Author interviews Vol.33 Asaokitan

InterviewsAuthor round-table

Talking to Asaokitan

Our guest this time is Asaokitan. He is a 30 year old bachelor, a student studying linguistics in Buffalo, New York State, the United States. He is a veteran author who has contributed to Nikoli for a long time.

NobWhat kind of child were you when you were small?

AsaokitanSince I can remember, there were a lot of puzzles like tangram or pentomino in my home. My parents didn't like puzzles in particular, but they wanted to make me a smart child. Both of my parents only solve crosswords and sudoku of the newspaper. I played with tangram and that sort of thing in kindergarten. There were very many kinds of puzzles. For example, many kinds of Kumiki and Rubik's Cubes. I loved to play with them. I made mazes when I was in primary school. Those were mazes with special rules, for example, you absolutely had to turn when you came to a place where you were able to turn. It seems to be like a pencil puzzle when I think about now. I had a special notebook for the exclusive use with mazes. I made many mazes with different rules.

NobWhen did you get to know about Nikoli?

AsaokitanI bought Puzzle Communication Nikoli from I was an eighth grader, that was Vol. 48. I saw it by chance in a bookstore. I don't remember why I bought it but perhaps, I thought it was interesting. I had the book of mazes which Nikoli had put out, but I didn't know that Nikoli published a magazine.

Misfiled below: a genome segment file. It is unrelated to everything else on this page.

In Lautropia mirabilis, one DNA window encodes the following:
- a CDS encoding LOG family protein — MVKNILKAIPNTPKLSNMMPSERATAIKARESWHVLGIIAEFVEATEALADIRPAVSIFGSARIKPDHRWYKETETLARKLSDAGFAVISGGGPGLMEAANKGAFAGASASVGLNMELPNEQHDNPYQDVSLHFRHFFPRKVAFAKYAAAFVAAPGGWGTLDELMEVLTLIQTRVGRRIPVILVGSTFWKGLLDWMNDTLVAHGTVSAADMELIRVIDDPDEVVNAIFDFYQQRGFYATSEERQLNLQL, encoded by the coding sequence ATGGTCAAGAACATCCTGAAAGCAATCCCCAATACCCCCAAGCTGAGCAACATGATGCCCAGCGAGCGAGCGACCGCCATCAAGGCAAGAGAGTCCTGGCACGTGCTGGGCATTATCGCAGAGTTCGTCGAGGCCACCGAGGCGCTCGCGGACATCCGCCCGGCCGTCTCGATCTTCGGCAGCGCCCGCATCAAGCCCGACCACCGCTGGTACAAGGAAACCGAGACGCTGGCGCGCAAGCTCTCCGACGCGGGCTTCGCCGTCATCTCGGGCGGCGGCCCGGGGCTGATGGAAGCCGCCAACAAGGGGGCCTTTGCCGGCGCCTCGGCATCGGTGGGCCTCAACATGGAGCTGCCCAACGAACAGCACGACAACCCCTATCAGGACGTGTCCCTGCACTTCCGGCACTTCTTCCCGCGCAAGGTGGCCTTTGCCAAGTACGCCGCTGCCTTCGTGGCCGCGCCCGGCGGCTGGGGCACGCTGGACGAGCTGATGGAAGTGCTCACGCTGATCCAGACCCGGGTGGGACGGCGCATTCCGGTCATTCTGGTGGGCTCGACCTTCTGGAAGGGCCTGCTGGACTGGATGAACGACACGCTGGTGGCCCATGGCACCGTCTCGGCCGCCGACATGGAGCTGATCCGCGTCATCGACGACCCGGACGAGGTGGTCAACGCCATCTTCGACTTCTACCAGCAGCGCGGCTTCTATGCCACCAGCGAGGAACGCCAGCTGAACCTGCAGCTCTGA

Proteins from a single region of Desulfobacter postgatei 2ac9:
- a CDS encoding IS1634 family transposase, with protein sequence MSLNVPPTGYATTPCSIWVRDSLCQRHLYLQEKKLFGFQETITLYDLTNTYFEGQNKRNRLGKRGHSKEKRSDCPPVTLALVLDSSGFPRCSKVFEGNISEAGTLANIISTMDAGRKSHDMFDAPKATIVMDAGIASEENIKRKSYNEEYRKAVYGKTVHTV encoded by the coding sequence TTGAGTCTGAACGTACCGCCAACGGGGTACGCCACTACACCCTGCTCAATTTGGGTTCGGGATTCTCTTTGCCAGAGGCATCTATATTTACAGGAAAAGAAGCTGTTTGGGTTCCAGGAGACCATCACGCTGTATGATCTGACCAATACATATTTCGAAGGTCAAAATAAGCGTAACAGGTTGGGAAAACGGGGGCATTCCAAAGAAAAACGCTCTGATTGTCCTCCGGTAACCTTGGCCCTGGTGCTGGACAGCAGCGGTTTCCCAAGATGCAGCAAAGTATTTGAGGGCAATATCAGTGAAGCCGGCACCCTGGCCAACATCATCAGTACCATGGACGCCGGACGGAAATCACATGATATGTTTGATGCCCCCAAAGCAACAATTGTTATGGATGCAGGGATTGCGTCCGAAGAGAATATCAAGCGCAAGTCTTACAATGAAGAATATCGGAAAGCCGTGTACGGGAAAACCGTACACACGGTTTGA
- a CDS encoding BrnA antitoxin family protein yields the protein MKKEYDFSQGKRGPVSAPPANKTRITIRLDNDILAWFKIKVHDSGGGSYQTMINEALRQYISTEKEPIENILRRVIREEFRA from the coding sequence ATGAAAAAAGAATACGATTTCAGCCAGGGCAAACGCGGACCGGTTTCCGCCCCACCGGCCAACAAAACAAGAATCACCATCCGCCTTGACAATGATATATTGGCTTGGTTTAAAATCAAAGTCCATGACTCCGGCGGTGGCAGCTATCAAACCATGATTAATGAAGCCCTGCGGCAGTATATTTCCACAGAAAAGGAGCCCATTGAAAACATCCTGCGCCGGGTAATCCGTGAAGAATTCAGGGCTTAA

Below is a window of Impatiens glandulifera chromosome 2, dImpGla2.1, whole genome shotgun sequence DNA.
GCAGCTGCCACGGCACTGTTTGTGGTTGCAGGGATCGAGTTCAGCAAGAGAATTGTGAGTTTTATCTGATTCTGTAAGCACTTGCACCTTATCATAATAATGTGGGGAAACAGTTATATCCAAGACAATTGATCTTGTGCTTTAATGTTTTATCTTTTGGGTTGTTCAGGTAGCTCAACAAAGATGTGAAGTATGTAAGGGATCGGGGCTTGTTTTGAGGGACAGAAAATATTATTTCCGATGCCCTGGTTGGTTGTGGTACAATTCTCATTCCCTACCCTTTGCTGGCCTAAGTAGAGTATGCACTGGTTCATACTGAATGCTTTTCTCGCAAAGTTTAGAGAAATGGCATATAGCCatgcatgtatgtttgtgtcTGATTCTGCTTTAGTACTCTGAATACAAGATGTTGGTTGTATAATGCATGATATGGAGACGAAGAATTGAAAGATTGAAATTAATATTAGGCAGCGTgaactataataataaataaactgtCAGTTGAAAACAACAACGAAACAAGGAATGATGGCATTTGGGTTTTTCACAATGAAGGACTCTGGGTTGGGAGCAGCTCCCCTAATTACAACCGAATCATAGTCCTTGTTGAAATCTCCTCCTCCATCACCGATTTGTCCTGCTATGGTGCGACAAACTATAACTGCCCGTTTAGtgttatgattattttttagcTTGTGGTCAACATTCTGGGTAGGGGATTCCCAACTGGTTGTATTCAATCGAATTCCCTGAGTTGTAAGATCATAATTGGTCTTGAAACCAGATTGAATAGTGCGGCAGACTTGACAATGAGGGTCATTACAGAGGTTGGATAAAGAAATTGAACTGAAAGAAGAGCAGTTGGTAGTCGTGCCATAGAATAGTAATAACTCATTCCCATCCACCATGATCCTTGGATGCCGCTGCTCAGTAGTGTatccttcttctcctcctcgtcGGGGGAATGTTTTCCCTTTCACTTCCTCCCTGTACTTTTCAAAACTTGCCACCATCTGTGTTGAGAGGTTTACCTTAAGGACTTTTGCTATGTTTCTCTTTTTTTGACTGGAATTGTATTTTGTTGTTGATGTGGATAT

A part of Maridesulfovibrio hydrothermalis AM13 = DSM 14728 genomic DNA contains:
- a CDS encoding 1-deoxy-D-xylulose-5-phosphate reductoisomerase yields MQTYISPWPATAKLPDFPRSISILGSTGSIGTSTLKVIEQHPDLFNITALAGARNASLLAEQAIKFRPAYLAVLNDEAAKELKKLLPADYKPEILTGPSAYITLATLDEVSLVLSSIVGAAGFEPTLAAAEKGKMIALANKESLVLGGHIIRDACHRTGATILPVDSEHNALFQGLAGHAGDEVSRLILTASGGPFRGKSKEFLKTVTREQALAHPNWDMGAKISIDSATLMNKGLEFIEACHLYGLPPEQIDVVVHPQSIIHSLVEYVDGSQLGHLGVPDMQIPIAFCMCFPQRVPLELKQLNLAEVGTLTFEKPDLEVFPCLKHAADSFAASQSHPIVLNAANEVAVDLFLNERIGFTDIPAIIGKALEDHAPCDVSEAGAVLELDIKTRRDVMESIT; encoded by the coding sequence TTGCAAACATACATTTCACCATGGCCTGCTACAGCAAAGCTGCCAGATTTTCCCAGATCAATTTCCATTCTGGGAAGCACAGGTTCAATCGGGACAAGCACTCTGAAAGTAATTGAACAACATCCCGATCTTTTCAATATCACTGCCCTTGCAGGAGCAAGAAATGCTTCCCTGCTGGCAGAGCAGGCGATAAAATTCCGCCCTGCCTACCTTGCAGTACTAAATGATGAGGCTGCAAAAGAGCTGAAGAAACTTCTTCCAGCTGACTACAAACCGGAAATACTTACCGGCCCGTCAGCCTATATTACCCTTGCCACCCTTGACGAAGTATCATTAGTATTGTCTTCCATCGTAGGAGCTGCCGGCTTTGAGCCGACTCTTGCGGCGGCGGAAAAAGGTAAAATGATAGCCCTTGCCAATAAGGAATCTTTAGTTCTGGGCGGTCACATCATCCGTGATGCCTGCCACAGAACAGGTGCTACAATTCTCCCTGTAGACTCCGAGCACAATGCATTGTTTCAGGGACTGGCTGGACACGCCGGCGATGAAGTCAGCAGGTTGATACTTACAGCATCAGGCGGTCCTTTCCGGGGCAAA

NobWhat was your first impression of Nikoli?

AsaokitanI was immediately fascinated by the pages with Omoro Puzzles. Puzzles become interesting or worthless if I change the combination of rules! I thought about it myself, why that seemed to be. I solved other puzzles than Omopa. At first I solved all puzzles. I solved word puzzles too. I got hold of back numbers.

NobYou got really absorbed. Why did you buy back numbers?

AsaokitanI wanted to know the history of Omopa.

NobWere your first contributions Omopa?

AsaokitanYes. The first time I sent something in was Put-area. And the puzzle which I sent the first time was accepted. I sent it in when I was in 8th grade, and it was published when I was in 9th grade. I loved Omopa, and that was how I began to make puzzles, it came sort of naturally.

NobIt's great that your first contribution was published. Did you continue contributing Omopa?

AsaokitanYes, next it was Cut-area that was published. That was remodeled from Put-area. However, it was a change for the worse not an improvement. Many such puzzles were published afterwards, Paint-area, White-link, and more. Most of my Omopa have been published. In the puzzles which I created, Akari is the most popular. I think the next will be Yajisan-kazusan.